The Fix and the Future of Jeb
The Fix’s Chris Cilliza recently gave a nice description of some of former governor Jeb Bush’s policy theories. It was interesting, though it underplayed Bush’s focus on education (education meaning vouchers).
Cilliza also gave us an interesting take on Bush’s ambitions that no one in Florida could possibly believe.
According to the Fix, Jeb has abandoned his political ambitions, as indicated by the fact that he passed on an open U.S. Senate seat. His current ambition is now limited to being a wise, grandfatherly figure who will lead the Republican Party to a brave new world using some sort of food group metaphor.
Let pose this scenario to the Fix – one believed by every Floridian I know who has given this any thought.
Jeb knows that the Bush name is toxic for the near future. The best way to detox it is to disappear just a little.
It is said in Tallahassee that Jeb’s problem is not that he’s an idiot (implying that big brother George is an idiot), but that he thinks everyone else is an idiot. He is a smart man with more than enough introspection to know that he is an executive type of guy. He was always known for a certain high-handedness that would not serve him well in the Senate and sense of self that precludes being merely a junior Senator among 99 others.
His name means that he can come back in 2012 or even 2016 and people will still remember him.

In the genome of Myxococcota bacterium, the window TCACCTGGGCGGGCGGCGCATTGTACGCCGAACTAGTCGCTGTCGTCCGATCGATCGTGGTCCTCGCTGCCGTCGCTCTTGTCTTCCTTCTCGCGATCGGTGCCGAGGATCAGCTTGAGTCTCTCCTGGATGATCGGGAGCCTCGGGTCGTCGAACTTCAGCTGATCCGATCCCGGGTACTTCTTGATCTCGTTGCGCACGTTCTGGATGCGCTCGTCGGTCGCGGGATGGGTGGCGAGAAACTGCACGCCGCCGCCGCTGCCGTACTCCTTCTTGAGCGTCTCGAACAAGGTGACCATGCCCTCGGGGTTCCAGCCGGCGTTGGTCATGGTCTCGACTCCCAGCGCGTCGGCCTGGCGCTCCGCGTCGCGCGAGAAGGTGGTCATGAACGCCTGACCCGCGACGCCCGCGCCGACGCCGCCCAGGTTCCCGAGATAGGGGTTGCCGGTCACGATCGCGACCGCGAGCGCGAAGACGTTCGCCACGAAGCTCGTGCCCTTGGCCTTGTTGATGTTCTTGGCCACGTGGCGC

This all assumes that he wants to be president – something that every Floridian has assumed since at the 1994 gubernatorial campaign, when he ran (and lost) to Walkin’ Lawton Chiles.
It seems clear to me that Jeb is building his national connections, staying in close touch with the leadership (such as it is) of the GOP and maintaining his connections to the bundlers who could fund a presidential run seven years down the road.
Sorry, Chris – no one down here buys it when you imply that he is happy to be sort of éminence grise for the Republican party, content to stay behind the scenes. He may not be practicing open politics, but it wasn’t “disinterest in the rough-and-tumble, who's up-who's down, point-scoring part of the political game that likely led Bush to take a pass on a slam-dunk Senate candidacy to replace Mel Martinez (R) in 2010” – but an interest in something bigger than the U.S. Senate and keen eye for the best path (for him) to get there.